Retire . . . But Only Temporarily
For a long time, the “norm” was working for 40+ years, then taking the time to enjoy yourself. But with more people working well into retirement age, why not find a way to inject bursts of freedom and fun into your career path?
Consider taking a sabbatical or a career break for a few months or a year. Some companies provide formal sabbatical programs for employees – meaning the time off may be paid or unpaid, but the employee will have a job to return to. Other employers don’t offer formal sabbatical programs, but you may be able to request an unpaid leave of absence to travel or just try out the work-free world for a while.
Pick a date and duration for your break. Don’t just think about “someday.” Make it concrete. Then start planning your finances: paying off debt, reducing expenses, and planning for covering expenses while you’re on your break.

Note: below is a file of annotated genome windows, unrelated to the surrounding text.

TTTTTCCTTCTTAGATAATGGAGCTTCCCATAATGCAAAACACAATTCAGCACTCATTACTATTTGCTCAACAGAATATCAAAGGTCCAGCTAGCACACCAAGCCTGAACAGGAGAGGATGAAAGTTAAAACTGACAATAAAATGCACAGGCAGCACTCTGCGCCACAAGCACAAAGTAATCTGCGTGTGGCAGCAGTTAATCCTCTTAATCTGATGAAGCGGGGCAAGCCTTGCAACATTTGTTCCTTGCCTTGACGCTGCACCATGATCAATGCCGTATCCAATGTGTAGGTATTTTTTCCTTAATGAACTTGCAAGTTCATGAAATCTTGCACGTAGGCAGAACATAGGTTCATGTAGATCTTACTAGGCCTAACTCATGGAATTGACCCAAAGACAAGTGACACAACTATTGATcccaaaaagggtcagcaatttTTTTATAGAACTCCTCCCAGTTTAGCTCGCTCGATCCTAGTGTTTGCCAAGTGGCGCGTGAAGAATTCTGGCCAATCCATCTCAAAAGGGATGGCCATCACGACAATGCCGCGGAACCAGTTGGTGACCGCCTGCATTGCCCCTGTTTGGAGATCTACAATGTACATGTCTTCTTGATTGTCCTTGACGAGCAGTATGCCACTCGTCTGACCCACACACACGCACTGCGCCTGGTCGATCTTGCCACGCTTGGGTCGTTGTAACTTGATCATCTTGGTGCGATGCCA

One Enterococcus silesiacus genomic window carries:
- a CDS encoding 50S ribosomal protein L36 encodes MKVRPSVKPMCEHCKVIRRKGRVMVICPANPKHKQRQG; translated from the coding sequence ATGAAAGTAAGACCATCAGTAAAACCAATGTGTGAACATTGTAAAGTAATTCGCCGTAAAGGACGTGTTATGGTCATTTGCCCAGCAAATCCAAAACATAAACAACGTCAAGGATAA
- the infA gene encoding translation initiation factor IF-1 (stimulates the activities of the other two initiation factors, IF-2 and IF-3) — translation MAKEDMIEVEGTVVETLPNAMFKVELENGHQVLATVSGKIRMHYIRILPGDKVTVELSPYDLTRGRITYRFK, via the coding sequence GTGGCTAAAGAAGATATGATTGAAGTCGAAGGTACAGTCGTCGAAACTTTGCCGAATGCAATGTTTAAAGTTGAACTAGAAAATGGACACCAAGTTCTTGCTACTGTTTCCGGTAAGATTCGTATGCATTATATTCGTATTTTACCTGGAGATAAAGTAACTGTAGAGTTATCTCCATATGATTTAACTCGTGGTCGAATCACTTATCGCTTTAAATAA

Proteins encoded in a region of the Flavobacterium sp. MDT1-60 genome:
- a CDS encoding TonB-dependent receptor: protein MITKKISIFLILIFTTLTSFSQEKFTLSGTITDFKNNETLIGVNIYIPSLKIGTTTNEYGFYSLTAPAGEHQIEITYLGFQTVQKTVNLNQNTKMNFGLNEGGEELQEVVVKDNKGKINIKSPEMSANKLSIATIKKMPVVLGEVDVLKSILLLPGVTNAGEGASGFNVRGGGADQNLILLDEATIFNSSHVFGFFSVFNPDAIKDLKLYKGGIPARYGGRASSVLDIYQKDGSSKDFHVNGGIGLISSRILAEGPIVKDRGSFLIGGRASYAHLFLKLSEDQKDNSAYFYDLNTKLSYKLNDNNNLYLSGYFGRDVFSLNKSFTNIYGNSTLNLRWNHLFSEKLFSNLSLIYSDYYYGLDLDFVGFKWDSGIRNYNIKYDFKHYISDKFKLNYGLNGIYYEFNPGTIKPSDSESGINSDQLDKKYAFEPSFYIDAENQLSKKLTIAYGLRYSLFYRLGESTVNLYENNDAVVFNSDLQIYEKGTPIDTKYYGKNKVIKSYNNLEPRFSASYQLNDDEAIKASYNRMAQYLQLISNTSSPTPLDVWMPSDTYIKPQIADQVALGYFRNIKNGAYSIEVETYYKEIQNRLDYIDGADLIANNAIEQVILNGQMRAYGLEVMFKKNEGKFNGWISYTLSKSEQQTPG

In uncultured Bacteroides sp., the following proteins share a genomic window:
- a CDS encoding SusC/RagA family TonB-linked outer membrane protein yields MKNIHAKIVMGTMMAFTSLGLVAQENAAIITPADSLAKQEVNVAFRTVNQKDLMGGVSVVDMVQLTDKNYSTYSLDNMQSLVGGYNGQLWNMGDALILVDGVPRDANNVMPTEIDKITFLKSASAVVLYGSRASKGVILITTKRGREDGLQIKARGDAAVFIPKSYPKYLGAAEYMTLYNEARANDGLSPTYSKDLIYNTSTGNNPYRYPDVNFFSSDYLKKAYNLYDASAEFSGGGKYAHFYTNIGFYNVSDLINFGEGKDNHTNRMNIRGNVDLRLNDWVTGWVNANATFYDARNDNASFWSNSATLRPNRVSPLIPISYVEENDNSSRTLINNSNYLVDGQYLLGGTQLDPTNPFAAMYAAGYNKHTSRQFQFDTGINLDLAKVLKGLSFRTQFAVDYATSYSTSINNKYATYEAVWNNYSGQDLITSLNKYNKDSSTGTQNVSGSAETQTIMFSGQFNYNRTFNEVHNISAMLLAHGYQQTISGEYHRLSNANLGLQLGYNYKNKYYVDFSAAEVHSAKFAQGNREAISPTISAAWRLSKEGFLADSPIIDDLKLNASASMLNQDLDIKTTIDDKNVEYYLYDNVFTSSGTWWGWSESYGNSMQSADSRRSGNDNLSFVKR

Next, figure out what you want to do with this time. Do you want to travel, volunteer, try a new career, write a novel, or work on projects around the house that you started but never had time to finish? Don’t take a career break without a plan for spending your time. Doing nothing for several months will likely just lead to boredom and depression.
Create a Really Good Early Retirement Plan
To retire early – with enough money to stay retired – is a tall order, but it is doable. Stay out of debt. Live simply. Save money. You may even need to change your definition of retirement. Early retirement will require tough choices and a strong plan.
The NewRetirement retirement planner is a good place to start. It is one of the most personalized and detailed retirement calculators available. Forbes Magazine calls it a “new approach to retirement planning” and the tool was named a best retirement calculator by the American Association of Individual Investor’s (AAII).